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Re: A clear EU accessibility law proposed? At what cost?


From: Jukka K. Korpela
Date: Dec 21, 2012 7:16AM

2012-12-21 13:23, Dr Jonathan Hassell wrote:

> Early this month the European Commission issued a proposal
> for a directive on “Accessibility of Public Sector Bodies’ Websites”.

It is an interesting idea. It may become much more interesting when the
content of the proposal will be disclosed. What I mean is that the
current wording of the proposal just verbosely says that public websites
must be accessible. As such, this means approximately nothing. It might
be the intention that this will later be made much more exact, such as
requirement on WCAG 2.0 AA compliance.

But it’s a positive step forward that the EU is considering measures to
enforce accessibility requirements, not just issue recommendations that
are routinely ignored by everyone, including the EU’s own web site. This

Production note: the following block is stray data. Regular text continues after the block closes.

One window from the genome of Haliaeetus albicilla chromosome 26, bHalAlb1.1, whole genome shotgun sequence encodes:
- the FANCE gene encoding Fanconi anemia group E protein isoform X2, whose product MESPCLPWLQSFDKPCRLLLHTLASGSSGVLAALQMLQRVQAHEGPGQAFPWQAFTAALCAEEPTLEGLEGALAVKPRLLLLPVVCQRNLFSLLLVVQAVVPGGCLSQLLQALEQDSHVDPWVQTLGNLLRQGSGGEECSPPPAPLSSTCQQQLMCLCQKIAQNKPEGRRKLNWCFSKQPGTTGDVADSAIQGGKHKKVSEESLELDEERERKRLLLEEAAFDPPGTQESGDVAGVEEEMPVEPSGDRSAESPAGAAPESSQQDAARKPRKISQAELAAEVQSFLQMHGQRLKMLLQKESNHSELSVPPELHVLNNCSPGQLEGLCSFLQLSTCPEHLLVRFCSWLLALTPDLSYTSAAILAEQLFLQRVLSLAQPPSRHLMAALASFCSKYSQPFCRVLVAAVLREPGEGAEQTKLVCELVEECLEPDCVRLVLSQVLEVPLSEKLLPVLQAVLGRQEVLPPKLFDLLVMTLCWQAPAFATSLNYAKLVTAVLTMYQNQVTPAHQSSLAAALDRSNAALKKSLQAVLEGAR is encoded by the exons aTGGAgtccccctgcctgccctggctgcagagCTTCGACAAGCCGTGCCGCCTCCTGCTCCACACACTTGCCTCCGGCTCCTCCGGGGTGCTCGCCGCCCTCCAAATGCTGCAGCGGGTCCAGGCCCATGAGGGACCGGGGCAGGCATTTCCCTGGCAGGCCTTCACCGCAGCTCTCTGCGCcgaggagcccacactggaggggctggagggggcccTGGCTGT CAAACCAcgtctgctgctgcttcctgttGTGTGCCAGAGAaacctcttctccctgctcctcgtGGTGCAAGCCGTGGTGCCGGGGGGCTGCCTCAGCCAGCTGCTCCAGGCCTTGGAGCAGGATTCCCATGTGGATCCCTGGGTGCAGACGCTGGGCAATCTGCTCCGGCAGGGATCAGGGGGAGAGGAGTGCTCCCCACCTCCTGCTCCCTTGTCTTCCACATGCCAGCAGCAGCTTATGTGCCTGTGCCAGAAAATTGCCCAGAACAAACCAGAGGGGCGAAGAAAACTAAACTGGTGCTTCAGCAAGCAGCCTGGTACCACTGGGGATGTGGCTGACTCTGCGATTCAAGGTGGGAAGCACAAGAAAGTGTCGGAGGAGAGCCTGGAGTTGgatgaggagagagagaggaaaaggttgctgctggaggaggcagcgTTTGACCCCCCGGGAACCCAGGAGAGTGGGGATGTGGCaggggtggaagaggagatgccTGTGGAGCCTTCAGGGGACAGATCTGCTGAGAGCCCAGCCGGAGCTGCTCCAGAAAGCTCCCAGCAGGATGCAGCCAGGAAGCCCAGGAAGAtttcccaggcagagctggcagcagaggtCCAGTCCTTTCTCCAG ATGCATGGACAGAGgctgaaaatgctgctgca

is something that I talked about six years ago in “Breaking the
barriers: digital accessibility”:

While I share the concerns about all the real-world accessibility issues
that are not covered by WCAG 2.0, I think what changes things is rules
that site owners MUST take seriously. It may be trivial and very modest
to require that all img elements must have alt attributes, and it is
trivially easy to fool automated checkers in such issues (just generate
alt="foo", literally). But still moves like that will force site owners,
designers, and implementors to take some accessibility aspects
seriously. This will be a much stronger "awareness raising" action than
all the recommendations combined.